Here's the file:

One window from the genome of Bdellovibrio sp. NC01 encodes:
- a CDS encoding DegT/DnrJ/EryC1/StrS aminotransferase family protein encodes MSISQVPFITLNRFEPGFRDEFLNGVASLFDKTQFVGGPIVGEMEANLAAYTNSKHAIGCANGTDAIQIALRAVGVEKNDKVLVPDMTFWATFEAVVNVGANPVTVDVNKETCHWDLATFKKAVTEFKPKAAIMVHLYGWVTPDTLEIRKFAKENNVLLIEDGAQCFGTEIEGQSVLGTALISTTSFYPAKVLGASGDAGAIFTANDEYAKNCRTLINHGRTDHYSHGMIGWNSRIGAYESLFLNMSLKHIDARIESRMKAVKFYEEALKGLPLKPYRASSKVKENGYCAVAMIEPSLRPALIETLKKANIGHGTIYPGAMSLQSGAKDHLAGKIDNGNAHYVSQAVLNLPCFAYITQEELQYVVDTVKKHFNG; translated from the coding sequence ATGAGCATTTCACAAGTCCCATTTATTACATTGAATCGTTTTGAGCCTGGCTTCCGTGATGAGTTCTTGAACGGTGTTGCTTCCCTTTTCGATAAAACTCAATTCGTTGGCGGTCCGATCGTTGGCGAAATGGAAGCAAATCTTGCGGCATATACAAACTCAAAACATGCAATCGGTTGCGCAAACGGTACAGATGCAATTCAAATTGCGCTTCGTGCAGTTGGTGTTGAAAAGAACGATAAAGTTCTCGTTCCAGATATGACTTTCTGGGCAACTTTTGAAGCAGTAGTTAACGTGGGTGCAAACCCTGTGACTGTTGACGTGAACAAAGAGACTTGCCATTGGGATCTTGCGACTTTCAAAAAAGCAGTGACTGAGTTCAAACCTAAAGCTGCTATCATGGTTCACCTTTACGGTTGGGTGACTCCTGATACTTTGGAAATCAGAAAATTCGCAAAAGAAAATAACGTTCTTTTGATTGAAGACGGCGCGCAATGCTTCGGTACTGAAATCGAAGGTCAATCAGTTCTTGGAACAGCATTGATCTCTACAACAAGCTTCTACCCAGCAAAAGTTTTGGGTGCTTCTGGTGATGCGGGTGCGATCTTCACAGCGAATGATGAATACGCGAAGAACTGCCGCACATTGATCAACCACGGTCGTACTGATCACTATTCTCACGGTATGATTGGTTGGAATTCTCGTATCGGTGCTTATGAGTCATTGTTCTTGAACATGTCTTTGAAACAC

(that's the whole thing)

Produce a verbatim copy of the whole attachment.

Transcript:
One window from the genome of Bdellovibrio sp. NC01 encodes:
- a CDS encoding DegT/DnrJ/EryC1/StrS aminotransferase family protein encodes MSISQVPFITLNRFEPGFRDEFLNGVASLFDKTQFVGGPIVGEMEANLAAYTNSKHAIGCANGTDAIQIALRAVGVEKNDKVLVPDMTFWATFEAVVNVGANPVTVDVNKETCHWDLATFKKAVTEFKPKAAIMVHLYGWVTPDTLEIRKFAKENNVLLIEDGAQCFGTEIEGQSVLGTALISTTSFYPAKVLGASGDAGAIFTANDEYAKNCRTLINHGRTDHYSHGMIGWNSRIGAYESLFLNMSLKHIDARIESRMKAVKFYEEALKGLPLKPYRASSKVKENGYCAVAMIEPSLRPALIETLKKANIGHGTIYPGAMSLQSGAKDHLAGKIDNGNAHYVSQAVLNLPCFAYITQEELQYVVDTVKKHFNG; translated from the coding sequence ATGAGCATTTCACAAGTCCCATTTATTACATTGAATCGTTTTGAGCCTGGCTTCCGTGATGAGTTCTTGAACGGTGTTGCTTCCCTTTTCGATAAAACTCAATTCGTTGGCGGTCCGATCGTTGGCGAAATGGAAGCAAATCTTGCGGCATATACAAACTCAAAACATGCAATCGGTTGCGCAAACGGTACAGATGCAATTCAAATTGCGCTTCGTGCAGTTGGTGTTGAAAAGAACGATAAAGTTCTCGTTCCAGATATGACTTTCTGGGCAACTTTTGAAGCAGTAGTTAACGTGGGTGCAAACCCTGTGACTGTTGACGTGAACAAAGAGACTTGCCATTGGGATCTTGCGACTTTCAAAAAAGCAGTGACTGAGTTCAAACCTAAAGCTGCTATCATGGTTCACCTTTACGGTTGGGTGACTCCTGATACTTTGGAAATCAGAAAATTCGCAAAAGAAAATAACGTTCTTTTGATTGAAGACGGCGCGCAATGCTTCGGTACTGAAATCGAAGGTCAATCAGTTCTTGGAACAGCATTGATCTCTACAACAAGCTTCTACCCAGCAAAAGTTTTGGGTGCTTCTGGTGATGCGGGTGCGATCTTCACAGCGAATGATGAATACGCGAAGAACTGCCGCACATTGATCAACCACGGTCGTACTGATCACTATTCTCACGGTATGATTGGTTGGAATTCTCGTATCGGTGCTTATGAGTCATTGTTCTTGAACATGTCTTTGAAACAC